Great realistic applications have been shown to me in korea, but they are the exceptions instead of the norm. But there is still tons and tons to learn. The more traditional masters will have a great knowledge in vital point study, all aspects of ho sin sul (self defense), and "correct" basic technique. Sometimes it is like the Ho Sin Sul they teach is straight from the forms even though they do not say so. Keep an open eye if you are shown Ho Sin Sul techniques.

    If you can find a traditional Master and you do not expect to find the textbook realistic applications to the patterns I still think that a trip to Korea is worth while:-D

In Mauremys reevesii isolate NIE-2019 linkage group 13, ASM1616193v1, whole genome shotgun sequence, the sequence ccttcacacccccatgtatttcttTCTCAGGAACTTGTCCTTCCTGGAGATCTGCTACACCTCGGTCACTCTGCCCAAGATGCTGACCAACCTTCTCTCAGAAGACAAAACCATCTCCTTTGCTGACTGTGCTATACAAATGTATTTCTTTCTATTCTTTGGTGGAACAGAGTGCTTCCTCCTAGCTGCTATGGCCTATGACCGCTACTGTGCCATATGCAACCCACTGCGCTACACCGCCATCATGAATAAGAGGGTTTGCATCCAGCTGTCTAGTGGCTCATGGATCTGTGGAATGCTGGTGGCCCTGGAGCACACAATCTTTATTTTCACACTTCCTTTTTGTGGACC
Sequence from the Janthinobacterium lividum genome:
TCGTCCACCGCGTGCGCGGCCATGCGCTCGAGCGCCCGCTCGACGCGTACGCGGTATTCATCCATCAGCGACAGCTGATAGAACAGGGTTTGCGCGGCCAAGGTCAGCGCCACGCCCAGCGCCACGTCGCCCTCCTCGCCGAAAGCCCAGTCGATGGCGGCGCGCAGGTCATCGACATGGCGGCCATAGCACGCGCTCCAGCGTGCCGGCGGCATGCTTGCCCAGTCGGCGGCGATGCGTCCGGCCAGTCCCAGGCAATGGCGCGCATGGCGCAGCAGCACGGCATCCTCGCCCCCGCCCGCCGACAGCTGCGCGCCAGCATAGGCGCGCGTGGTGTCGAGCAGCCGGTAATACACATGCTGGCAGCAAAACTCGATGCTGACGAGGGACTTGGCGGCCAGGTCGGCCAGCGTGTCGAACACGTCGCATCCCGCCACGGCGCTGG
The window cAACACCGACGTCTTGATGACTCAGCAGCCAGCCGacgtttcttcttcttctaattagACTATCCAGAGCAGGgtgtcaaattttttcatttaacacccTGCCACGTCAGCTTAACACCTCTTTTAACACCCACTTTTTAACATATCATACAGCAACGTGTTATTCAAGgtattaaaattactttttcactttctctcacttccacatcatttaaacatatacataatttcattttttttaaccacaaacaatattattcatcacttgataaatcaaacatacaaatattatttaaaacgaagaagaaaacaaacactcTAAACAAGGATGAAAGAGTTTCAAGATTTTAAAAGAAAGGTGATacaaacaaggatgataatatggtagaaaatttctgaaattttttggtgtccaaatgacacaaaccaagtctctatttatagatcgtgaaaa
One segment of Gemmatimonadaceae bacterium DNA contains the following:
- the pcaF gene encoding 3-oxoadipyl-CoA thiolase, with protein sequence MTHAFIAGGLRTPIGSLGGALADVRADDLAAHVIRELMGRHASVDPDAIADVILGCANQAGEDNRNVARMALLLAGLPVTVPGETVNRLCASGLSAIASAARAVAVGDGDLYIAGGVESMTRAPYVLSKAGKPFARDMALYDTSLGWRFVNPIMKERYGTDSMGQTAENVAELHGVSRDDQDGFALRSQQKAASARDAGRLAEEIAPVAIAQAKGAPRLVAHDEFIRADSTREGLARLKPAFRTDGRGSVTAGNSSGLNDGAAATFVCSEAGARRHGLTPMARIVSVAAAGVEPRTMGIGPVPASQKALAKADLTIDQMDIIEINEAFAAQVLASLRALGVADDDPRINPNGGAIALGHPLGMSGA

If nothing else you need a high standard Poomsae to be able to get the meaning of it as a porly performed Poomsae is like a text that is poorly written (=harder to read). Besides, the food and people are usually more than enough reason to travel there;)

    My teacher also organises a yearly trip to Korea and has been doing so for the last 15 years or so (maybe more). I have been with him about 8 times to Korea now (not including my one year stay) and I do not regret a single trip as I learned a lot each time.